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Hundreds gather to protest Iraq war

You wouldn't pick Bob Carleton, of Jacksonville, as the guy most likely to carry a sign against the war in Iraq. But there was the small businessman and lifelong Republican — he voted for George W. Bush in 2000 — waving his peace sign at passing motorists outside the Medford library at a midday Saturday rally that drew several hundred marchers.

"Kiss my a—," said a woman driving south on Central Avenue who pulled her car over in front of Carleton.

Carleton, who owns a landscaping company, said it was the first demonstration he'd been to in his life. His wife and two sons also took part.

The march and rally were sponsored by Citizens for Peace and Justice, a coalition of more than a dozen groups from around the Rogue Valley. It was timed to mark the fourth anniversary of the invasion of Iraq (March 19) and the 40th anniversary of a large march on the Pentagon in protest of the Vietnam war.

It was one of many demonstrations around the nation Saturday, including a large one in Washington, D.C., slated to go to the Pentagon.

Carleton said he turned against the now 4-year-old war "bit by bit."

"It was all the lies," he said. "What we need to think about is the Saudis that stay at the ranch in Crawford," a reference to President Bush's home in Texas, where Prince Bandar bin Sultan bin Abdulaziz of Saudi Arabia is among foreign leaders who have been guests.

Marchers began gathering at about 11 a.m. near the corner of Barnett Street and South Pacific Highway in Medford. On a sunny spring day, peace signs abounded, a man strummed a guitar, and children and dogs were mixed in with the crowd. A fair number of passing motorists honked or flashed peace signs.

"I'm sick of our policy," said 45-year-old Chris Williams, of Butte Falls. "If our troops were fighting the war they should be, against al Qaida, I wouldn't be here. Some of this money could have been spent on homeland security."

Ken Landay, 40, of Ashland, said he supported the war when the United States invaded Iraq to find weapons of mass destruction, overthrow Sadam Hussein and bring democracy to Iraq.

"But Bush turned it into a fiasco," he said.

Don Majure, of Ashland, said he hoped those who oppose continuation of the war would build coalitions and inspire others.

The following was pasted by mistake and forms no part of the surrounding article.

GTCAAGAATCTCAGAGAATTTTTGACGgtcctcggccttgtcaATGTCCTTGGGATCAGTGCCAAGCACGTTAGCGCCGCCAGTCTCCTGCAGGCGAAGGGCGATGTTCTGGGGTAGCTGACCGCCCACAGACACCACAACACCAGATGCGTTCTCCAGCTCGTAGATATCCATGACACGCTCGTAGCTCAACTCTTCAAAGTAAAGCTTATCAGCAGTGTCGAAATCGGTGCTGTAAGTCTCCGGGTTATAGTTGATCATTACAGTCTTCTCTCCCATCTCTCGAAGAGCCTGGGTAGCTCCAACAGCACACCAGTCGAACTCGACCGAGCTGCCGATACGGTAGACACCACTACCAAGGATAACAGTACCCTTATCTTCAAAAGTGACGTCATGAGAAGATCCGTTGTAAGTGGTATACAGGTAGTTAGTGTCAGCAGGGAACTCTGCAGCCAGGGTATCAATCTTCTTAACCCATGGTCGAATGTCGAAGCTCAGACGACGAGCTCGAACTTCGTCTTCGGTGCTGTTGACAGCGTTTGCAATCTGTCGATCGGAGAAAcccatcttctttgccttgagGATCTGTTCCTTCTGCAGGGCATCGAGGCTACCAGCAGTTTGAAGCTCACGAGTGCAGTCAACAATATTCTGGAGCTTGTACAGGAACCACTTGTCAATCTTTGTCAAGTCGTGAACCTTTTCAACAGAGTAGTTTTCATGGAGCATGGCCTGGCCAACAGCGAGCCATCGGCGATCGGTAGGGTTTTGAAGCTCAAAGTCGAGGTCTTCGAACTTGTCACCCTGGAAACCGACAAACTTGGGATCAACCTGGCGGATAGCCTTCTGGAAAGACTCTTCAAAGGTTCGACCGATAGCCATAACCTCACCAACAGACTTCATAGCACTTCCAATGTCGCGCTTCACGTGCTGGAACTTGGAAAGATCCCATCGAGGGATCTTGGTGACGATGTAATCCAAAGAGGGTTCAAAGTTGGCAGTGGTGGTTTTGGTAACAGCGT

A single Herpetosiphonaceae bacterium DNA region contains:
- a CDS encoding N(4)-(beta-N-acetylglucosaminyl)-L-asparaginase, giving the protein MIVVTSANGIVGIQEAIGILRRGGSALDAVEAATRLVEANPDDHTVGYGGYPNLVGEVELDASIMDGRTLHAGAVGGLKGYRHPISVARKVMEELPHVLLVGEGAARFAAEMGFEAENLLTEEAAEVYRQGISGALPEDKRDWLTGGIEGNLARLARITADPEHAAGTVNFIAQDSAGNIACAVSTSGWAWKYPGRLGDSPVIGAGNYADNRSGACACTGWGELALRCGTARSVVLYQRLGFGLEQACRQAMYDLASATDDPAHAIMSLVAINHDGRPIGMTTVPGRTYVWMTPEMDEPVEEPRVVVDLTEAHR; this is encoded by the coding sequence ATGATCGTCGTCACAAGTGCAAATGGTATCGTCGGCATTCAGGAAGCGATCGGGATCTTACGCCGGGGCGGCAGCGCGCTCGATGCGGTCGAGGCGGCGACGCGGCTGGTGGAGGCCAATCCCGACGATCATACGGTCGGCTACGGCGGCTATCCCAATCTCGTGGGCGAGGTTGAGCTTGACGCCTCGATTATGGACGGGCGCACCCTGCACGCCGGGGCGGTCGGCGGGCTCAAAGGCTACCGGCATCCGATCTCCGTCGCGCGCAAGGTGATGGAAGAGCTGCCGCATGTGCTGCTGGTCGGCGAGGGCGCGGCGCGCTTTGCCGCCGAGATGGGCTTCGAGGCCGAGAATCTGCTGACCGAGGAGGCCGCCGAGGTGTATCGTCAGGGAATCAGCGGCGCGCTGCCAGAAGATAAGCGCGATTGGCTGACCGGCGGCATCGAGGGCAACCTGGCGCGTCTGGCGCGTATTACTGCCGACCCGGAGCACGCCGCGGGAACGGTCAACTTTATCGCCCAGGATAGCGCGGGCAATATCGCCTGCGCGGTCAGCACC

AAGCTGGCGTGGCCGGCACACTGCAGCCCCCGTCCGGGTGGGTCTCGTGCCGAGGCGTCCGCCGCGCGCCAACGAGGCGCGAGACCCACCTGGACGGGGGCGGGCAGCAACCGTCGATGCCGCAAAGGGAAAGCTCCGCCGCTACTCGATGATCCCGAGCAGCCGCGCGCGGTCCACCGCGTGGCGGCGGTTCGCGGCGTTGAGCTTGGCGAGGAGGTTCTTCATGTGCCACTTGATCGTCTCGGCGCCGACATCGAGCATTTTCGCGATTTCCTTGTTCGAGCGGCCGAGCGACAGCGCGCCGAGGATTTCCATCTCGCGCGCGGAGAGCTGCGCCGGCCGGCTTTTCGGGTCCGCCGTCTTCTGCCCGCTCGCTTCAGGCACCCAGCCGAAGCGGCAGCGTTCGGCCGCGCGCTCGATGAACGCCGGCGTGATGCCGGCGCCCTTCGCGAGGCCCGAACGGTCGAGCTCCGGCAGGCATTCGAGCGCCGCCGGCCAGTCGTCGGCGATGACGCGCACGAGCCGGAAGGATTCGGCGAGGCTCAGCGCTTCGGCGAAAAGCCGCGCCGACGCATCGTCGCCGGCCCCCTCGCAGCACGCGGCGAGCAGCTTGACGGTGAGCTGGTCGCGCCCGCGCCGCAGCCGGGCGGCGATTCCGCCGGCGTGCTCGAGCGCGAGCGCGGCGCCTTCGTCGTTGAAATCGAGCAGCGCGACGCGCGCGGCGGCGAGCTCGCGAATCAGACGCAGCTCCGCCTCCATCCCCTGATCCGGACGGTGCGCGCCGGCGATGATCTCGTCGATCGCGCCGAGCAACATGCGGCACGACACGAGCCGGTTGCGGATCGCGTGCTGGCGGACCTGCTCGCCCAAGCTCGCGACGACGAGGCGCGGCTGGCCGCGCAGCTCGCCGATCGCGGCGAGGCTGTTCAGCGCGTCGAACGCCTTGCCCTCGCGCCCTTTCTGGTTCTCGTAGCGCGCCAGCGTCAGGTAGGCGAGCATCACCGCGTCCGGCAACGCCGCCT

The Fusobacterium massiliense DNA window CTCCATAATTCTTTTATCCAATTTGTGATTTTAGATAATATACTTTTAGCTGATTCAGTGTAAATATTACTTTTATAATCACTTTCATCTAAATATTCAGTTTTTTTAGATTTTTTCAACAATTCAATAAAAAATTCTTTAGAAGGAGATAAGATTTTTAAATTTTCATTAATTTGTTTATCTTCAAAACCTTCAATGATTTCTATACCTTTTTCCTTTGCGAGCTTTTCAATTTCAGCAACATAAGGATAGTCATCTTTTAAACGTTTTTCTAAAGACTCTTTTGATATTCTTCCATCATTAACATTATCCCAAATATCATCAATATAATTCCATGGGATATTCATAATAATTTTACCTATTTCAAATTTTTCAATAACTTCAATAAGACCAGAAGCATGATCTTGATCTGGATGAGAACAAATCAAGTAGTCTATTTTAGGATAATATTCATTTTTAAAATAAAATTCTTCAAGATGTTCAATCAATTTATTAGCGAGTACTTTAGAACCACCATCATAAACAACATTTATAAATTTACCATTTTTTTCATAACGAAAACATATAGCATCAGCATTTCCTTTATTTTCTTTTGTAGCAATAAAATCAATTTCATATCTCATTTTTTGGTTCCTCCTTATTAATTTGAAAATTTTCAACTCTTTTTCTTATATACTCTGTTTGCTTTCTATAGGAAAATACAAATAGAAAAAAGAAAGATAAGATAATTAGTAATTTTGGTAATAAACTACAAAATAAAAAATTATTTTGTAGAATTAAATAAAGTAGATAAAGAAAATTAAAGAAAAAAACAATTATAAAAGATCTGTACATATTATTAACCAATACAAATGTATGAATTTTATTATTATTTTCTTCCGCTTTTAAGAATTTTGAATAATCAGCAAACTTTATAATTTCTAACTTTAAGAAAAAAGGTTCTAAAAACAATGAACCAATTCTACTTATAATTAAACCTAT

"I don't think Bush is listening," he said.

Jim Britton, a 59-year-old building contractor, said he didn't expect demonstrations to impress the Bush Administration.

"But we need to put more heat on," he said. "The nation is paralyzed."

Demonstrators marched north to the library — one theme of the march was "books not bombs" — where the Rogue Valley Peace Choir under the direction of Dave Marston sang songs such as "If I had a Hammer" and "Give Peace a Chance."

Gene Robbins, an Ashland dentist holding a sign on Central Avenue, said staying in Iraq only compounds earlier mistakes, and that the United States should pay reparations for damages.

Rick Scheffler, 30, of Jacksonville, marched back and forth across the street in opposition to the crowd at the library, carrying a sign that said, "Vets for Our Troops."

Scheffler said he came "because they called it an occupation."

He explained, "When you call it that you make it sound like you occupied a freedom-loving country, like the Nazis in France or the Russians in Hungary. Our purpose was to free Iraq."

Scheffler said he does not think the war is going well.

"But if we pull out I believe the Syrians and Iranians would divide the country."

At the library, marchers heard short talks from U.S. Coast Guard veteran Hal Anthony of Grants Pass, activist Gerald Cavanaugh of Ashland and Rep. Peter Buckley, D-Ashland.

Anthony called on voters to contact their representatives to express opposition to continuing the war.

Cavanaugh told marchers that "civil disobedience may be required" down the road.

"They should be impeached," he said of Bush and Vice President Dick Cheney. "Thrown out!"

Buckley urged people to vote against the war.

"It does make a difference whom you elect," he said.

A panel discussion after the rally featured Dennis Kyne, a decorated veteran from San Jose, Calif.; Linda Richards, an Ashland peace activist; and Mike Greene, a veteran and author.

In a statement released to the media, Ted Stark, the library's interim director, said the library was not affiliated with the rally but supported all citizens' rights of free speech.

Reach reporter Bill Varble at 776-4478 or bvarble@mailtribune.com.

Peace rally organizers direct a crowd of around 300 people from the corner of Riverside and Barnett on a walk to the Medford library Saturday.